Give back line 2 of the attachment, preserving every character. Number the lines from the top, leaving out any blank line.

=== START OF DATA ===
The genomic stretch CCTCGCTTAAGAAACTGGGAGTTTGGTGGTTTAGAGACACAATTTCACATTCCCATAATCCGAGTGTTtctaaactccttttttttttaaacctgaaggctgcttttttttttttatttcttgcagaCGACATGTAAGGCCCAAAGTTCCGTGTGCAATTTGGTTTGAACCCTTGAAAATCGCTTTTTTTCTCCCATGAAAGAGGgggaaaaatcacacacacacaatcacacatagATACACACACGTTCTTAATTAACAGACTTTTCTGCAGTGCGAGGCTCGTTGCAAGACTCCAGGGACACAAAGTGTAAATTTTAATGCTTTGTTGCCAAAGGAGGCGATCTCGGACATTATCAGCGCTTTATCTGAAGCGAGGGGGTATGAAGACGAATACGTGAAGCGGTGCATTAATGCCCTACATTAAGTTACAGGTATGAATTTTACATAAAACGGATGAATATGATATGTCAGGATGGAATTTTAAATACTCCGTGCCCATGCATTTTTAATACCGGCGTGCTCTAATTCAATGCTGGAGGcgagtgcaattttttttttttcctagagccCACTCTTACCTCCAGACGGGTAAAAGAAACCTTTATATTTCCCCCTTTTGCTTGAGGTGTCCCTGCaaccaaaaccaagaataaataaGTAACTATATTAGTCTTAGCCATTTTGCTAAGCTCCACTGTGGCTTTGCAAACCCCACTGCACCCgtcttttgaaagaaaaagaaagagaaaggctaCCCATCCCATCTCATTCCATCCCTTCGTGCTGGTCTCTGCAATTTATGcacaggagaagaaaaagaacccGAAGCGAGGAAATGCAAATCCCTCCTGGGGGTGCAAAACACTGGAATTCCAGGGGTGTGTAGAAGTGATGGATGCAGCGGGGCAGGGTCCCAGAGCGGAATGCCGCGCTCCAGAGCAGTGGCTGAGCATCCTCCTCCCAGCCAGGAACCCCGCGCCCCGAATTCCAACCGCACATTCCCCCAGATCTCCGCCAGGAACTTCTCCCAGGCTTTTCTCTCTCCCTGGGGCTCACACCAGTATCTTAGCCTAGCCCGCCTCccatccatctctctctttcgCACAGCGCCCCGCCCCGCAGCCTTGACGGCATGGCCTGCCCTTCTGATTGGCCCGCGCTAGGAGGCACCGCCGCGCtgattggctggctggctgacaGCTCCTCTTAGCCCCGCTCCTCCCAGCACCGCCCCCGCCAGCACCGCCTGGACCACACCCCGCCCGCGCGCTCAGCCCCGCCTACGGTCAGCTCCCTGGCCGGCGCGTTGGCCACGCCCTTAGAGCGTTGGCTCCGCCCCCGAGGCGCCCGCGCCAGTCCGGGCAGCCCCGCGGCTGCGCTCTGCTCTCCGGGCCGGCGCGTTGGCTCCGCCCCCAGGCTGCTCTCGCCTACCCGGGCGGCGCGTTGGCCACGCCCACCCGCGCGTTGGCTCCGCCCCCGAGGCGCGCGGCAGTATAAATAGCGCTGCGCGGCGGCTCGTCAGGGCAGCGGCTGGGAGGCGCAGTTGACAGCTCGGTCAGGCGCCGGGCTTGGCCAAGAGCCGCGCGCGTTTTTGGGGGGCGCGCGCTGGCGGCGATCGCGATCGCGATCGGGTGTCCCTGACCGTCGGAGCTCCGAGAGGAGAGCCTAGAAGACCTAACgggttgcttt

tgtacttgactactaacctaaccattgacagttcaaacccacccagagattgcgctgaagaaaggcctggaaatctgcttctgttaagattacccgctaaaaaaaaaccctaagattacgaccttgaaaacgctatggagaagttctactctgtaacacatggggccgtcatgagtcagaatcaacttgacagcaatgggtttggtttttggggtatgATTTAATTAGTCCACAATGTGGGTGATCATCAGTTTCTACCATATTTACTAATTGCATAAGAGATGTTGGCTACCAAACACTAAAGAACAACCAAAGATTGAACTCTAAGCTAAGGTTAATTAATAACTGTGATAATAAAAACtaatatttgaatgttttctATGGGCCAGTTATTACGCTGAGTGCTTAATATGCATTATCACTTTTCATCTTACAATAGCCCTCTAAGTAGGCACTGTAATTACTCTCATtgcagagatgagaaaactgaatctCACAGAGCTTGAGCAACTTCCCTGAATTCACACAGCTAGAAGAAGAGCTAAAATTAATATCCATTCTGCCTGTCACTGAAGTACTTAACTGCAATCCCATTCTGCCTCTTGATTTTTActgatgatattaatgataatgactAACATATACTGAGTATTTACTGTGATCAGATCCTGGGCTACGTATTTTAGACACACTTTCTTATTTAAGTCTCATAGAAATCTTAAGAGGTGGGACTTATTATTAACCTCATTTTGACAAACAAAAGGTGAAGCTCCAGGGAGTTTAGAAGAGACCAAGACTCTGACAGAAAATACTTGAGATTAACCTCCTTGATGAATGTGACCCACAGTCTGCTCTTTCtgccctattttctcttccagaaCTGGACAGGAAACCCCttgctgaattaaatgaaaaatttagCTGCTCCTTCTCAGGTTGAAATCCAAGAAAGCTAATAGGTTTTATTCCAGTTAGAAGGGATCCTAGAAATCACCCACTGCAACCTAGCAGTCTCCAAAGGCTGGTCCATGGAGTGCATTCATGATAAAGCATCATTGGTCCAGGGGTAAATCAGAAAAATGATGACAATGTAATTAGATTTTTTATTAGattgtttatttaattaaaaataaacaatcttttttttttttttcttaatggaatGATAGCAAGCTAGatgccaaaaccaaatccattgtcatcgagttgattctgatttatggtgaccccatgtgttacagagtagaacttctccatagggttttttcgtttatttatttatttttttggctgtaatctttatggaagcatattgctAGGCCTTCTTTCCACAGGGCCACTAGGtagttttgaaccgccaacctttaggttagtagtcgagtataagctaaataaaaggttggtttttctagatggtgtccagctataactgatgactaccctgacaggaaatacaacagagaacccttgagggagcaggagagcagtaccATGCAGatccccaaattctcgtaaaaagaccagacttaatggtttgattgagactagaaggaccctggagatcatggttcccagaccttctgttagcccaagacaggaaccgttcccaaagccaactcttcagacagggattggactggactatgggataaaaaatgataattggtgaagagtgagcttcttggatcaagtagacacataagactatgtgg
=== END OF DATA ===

tgtacttgactactaacctaaccattgacagttcaaacccacccagagattgcgctgaagaaaggcctggaaatctgcttctgttaagattacccgctaaaaaaaaaccctaagattacgaccttgaaaacgctatggagaagttctactctgtaacacatggggccgtcatgagtcagaatcaacttgacagcaatgggtttggtttttggggtatgATTTAATTAGTCCACAATGTGGGTGATCATCAGTTTCTACCATATTTACTAATTGCATAAGAGATGTTGGCTACCAAACACTAAAGAACAACCAAAGATTGAACTCTAAGCTAAGGTTAATTAATAACTGTGATAATAAAAACtaatatttgaatgttttctATGGGCCAGTTATTACGCTGAGTGCTTAATATGCATTATCACTTTTCATCTTACAATAGCCCTCTAAGTAGGCACTGTAATTACTCTCATtgcagagatgagaaaactgaatctCACAGAGCTTGAGCAACTTCCCTGAATTCACACAGCTAGAAGAAGAGCTAAAATTAATATCCATTCTGCCTGTCACTGAAGTACTTAACTGCAATCCCATTCTGCCTCTTGATTTTTActgatgatattaatgataatgactAACATATACTGAGTATTTACTGTGATCAGATCCTGGGCTACGTATTTTAGACACACTTTCTTATTTAAGTCTCATAGAAATCTTAAGAGGTGGGACTTATTATTAACCTCATTTTGACAAACAAAAGGTGAAGCTCCAGGGAGTTTAGAAGAGACCAAGACTCTGACAGAAAATACTTGAGATTAACCTCCTTGATGAATGTGACCCACAGTCTGCTCTTTCtgccctattttctcttccagaaCTGGACAGGAAACCCCttgctgaattaaatgaaaaatttagCTGCTCCTTCTCAGGTTGAAATCCAAGAAAGCTAATAGGTTTTATTCCAGTTAGAAGGGATCCTAGAAATCACCCACTGCAACCTAGCAGTCTCCAAAGGCTGGTCCATGGAGTGCATTCATGATAAAGCATCATTGGTCCAGGGGTAAATCAGAAAAATGATGACAATGTAATTAGATTTTTTATTAGattgtttatttaattaaaaataaacaatcttttttttttttttcttaatggaatGATAGCAAGCTAGatgccaaaaccaaatccattgtcatcgagttgattctgatttatggtgaccccatgtgttacagagtagaacttctccatagggttttttcgtttatttatttatttttttggctgtaatctttatggaagcatattgctAGGCCTTCTTTCCACAGGGCCACTAGGtagttttgaaccgccaacctttaggttagtagtcgagtataagctaaataaaaggttggtttttctagatggtgtccagctataactgatgactaccctgacaggaaatacaacagagaacccttgagggagcaggagagcagtaccATGCAGatccccaaattctcgtaaaaagaccagacttaatggtttgattgagactagaaggaccctggagatcatggttcccagaccttctgttagcccaagacaggaaccgttcccaaagccaactcttcagacagggattggactggactatgggataaaaaatgataattggtgaagagtgagcttcttggatcaagtagacacataagactatgtgg